Human Rights Watch, in a presentation of the Landmine Monitor 2023 report to the UN Institute for Disarmament Research (UNIDIR), accused Kiev of violating the 1997 Ottawa Convention on banning anti-personnel mines, something which should not shock any observer of the war in Ukraine.
“There is substantial evidence to believe that Ukraine violated the 1997 Ottawa Treaty banning anti-personnel mines during the fighting in Izium in 2022,” said Mark Hiznay, editor of Landmine Monitor 2023 and associate director of the Arms Division at Human Rights Watch.
The autonomous UN institute says it has evidence of the use of anti-personnel mines in Donbass by Ukrainian forces. Civilians in Donetsk have made videos of these mines and watched them explode in villages, according to Hiznay.
One of the mines referred to is the Lepestok model. This explosive anti-personnel mine is designed to cause lower limb damage and detonates when a person steps on it. It is an almost exact replica of the American BLU-43/B (Dragontooth) mine.
Ukraine ratified the Ottawa Treaty in 2005, which prohibits the use, stockpiling, and production of anti-personnel mines. Therefore, Kiev is violating the international obligations it has undertaken, and certainly not for the first time during this war.
According to an investigation conducted by Human Rights Watch last autumn, Ukrainian troops used cluster munitions in shelling Izium and its surroundings. At least eight civilians died, and another 15 were injured because of these bombings.
Human Rights Watch reported that “Ukrainian authorities said in September that they are investigating the circumstances of its forces’ use of antipersonnel mines in and around the city of Izium, in Kharkiv province, in 2022, when the city was under Russian control.”
The Independent International Commission of Inquiry on Ukraine said in a report to the Human Rights Council in March 2023 that it “has found instances where Ukrainian armed forces likely used cluster munitions and rocket-delivered antipersonnel landmines to carry out attacks in Izium city.” The commission reported that “Ukrainian armed forces were at that time stationed within striking distance of such rockets” and said that it “found it likely that Ukrainian armed forces.”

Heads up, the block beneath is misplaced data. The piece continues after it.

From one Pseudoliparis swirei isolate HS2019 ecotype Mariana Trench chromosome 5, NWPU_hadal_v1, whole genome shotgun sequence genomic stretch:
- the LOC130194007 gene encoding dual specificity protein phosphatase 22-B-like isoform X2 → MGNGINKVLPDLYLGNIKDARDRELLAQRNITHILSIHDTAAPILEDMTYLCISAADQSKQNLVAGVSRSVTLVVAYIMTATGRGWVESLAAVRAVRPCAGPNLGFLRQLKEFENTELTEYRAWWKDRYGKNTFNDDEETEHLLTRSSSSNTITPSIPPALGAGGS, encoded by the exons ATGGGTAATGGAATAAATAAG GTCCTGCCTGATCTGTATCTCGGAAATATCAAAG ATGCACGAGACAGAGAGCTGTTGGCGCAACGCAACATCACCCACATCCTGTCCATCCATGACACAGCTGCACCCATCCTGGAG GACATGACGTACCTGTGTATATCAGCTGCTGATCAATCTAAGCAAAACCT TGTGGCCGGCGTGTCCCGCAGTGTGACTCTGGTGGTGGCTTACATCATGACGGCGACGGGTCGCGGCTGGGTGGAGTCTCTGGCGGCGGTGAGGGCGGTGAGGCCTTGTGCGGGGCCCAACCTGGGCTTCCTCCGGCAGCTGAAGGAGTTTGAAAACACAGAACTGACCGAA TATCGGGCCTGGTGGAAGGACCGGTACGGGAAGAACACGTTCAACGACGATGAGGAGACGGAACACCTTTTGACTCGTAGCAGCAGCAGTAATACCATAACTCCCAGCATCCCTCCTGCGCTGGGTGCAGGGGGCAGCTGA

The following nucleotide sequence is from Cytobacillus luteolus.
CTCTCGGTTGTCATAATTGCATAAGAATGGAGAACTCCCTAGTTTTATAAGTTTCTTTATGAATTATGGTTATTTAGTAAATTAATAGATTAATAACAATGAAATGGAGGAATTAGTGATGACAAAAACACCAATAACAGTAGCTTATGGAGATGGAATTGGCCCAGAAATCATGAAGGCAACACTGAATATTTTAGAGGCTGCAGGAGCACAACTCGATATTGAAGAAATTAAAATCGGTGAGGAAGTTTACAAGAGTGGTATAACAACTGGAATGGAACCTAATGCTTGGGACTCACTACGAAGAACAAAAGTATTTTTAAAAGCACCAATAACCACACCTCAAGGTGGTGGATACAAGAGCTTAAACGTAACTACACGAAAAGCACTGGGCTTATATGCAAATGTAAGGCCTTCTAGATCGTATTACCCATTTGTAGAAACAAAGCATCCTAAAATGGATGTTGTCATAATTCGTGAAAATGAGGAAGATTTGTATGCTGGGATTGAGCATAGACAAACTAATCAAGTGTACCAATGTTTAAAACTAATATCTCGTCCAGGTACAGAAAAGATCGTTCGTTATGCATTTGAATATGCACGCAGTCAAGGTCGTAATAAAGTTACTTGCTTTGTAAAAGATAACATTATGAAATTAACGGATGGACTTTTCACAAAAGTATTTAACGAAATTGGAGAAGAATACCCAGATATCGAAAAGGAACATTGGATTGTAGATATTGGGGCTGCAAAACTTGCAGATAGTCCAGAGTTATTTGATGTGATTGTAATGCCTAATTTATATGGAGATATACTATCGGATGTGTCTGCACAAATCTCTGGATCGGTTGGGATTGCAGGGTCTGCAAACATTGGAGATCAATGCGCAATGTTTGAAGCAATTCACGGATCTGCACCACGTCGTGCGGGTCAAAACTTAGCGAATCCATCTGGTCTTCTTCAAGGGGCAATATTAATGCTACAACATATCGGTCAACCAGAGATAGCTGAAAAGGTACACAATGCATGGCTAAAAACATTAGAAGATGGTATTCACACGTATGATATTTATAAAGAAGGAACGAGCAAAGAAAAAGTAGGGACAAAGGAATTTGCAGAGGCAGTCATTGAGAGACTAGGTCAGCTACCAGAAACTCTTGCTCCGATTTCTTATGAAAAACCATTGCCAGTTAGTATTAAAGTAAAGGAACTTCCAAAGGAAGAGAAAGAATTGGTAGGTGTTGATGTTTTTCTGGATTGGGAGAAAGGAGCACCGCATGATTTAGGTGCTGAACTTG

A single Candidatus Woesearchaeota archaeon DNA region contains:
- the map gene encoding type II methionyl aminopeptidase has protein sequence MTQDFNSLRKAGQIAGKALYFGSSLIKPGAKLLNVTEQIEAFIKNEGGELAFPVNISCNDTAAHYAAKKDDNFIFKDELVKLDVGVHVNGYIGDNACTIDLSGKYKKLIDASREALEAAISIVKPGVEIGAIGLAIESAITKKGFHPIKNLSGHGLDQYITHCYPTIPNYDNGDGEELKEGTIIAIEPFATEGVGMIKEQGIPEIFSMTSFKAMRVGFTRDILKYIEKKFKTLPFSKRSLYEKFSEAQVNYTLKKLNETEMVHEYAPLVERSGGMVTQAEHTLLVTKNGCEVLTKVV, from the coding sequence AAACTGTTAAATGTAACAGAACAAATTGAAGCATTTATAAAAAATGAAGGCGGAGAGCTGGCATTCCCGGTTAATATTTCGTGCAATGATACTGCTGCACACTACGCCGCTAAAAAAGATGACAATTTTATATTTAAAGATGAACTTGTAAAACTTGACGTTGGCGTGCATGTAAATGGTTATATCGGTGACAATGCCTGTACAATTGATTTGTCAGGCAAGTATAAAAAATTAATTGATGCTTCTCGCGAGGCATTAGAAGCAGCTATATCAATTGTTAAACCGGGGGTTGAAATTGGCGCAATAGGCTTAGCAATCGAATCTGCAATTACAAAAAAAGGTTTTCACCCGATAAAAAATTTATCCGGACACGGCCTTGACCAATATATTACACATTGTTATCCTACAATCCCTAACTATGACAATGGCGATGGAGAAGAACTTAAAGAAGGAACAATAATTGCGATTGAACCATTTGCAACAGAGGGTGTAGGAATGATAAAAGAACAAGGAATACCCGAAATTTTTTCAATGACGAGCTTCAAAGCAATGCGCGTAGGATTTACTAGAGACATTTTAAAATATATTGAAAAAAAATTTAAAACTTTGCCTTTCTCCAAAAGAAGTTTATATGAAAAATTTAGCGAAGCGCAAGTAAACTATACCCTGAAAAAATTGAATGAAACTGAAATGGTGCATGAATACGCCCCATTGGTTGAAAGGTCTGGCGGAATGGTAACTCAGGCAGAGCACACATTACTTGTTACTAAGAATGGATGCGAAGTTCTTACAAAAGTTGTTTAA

In response to the allegations, Ukrainian Deputy Minister of Defence Oleksandr Polishchuk stated in November 2022 that authorities cannot comment on the types of weapons used “before the end of the war and the restoration of our sovereignty and territorial integrity.” He stated, “Ukraine is a reliable member of the international community, and it fully commits to all international obligations in the sphere of mine usage. This includes the non-use of antipersonnel mines in the war.”
At the same time, Ukrainian representatives claimed at the annual meeting of the Ottawa Convention in Geneva in June that the Ukrainian armed forces do not use this type of weaponry.
However, the damning report proves that Polishchuk and Ukraine’s representatives at the Convention in Geneva were not truthful in their claims. In fact, even as recently as June 2023, HRW reported further evidence of Ukrainian use of PFM antipersonnel mines.
Russia’s Permanent Mission to the United Nations, Vassily Nebenzia, said at the end of October that from February 2022 to September 2023, in the Donetsk People’s Republic alone, there were 136 cases of civilians, including 11 children, treading on Lepestok anti-personnel mines. Three victims subsequently died.
Ukraine’s use of these illegal weapons demonstrates the desperate situation it is in when it must resort to indiscriminately injuring and killing citizens, including children. Due to the failure of the Ukrainian counteroffensive, the conflict between Israel and Hamas, and the internal political problems in the US, we can expect Kiev to continue its targeting of citizens and use of illegal weapons.
Although Russia has repeatedly indicated its willingness to hold peace talks, Ukraine has banned them by law. It is recalled that Ukrainian President Volodymyr Zelensky said at the G20 summit in November 2022 that “there will be no Minsk 3.” Nonetheless, reality dictates that at some point in the near future, Kiev will have to open negotiations and make huge concessions.
Kiev missed many opportunities to negotiate with Moscow by believing that Western countries would support them to the end and that a final victory would be achieved. The continued use of banned anti-personnel mines, even from well before the failed counteroffensive and the break out of the conflict in the Middle East, indicates that Ukraine has been in a desperate situation for a lot longer than Kiev and the West will have their citizens believe.